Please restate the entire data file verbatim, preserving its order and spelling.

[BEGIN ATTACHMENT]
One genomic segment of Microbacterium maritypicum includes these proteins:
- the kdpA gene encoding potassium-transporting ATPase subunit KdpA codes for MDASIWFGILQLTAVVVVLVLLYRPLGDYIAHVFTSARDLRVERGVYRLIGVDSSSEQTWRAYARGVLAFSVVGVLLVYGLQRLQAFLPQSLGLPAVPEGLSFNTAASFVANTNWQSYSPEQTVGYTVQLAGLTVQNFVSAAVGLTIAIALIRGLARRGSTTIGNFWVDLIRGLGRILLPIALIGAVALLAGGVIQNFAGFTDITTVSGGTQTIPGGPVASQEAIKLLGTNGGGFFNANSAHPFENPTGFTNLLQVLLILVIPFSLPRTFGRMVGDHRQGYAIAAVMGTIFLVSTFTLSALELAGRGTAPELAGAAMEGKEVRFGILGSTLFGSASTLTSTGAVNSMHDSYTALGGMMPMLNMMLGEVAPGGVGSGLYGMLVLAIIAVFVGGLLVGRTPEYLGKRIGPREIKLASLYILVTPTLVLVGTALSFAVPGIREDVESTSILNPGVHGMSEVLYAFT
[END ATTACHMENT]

One genomic segment of Microbacterium maritypicum includes these proteins:
- the kdpA gene encoding potassium-transporting ATPase subunit KdpA codes for MDASIWFGILQLTAVVVVLVLLYRPLGDYIAHVFTSARDLRVERGVYRLIGVDSSSEQTWRAYARGVLAFSVVGVLLVYGLQRLQAFLPQSLGLPAVPEGLSFNTAASFVANTNWQSYSPEQTVGYTVQLAGLTVQNFVSAAVGLTIAIALIRGLARRGSTTIGNFWVDLIRGLGRILLPIALIGAVALLAGGVIQNFAGFTDITTVSGGTQTIPGGPVASQEAIKLLGTNGGGFFNANSAHPFENPTGFTNLLQVLLILVIPFSLPRTFGRMVGDHRQGYAIAAVMGTIFLVSTFTLSALELAGRGTAPELAGAAMEGKEVRFGILGSTLFGSASTLTSTGAVNSMHDSYTALGGMMPMLNMMLGEVAPGGVGSGLYGMLVLAIIAVFVGGLLVGRTPEYLGKRIGPREIKLASLYILVTPTLVLVGTALSFAVPGIREDVESTSILNPGVHGMSEVLYAFT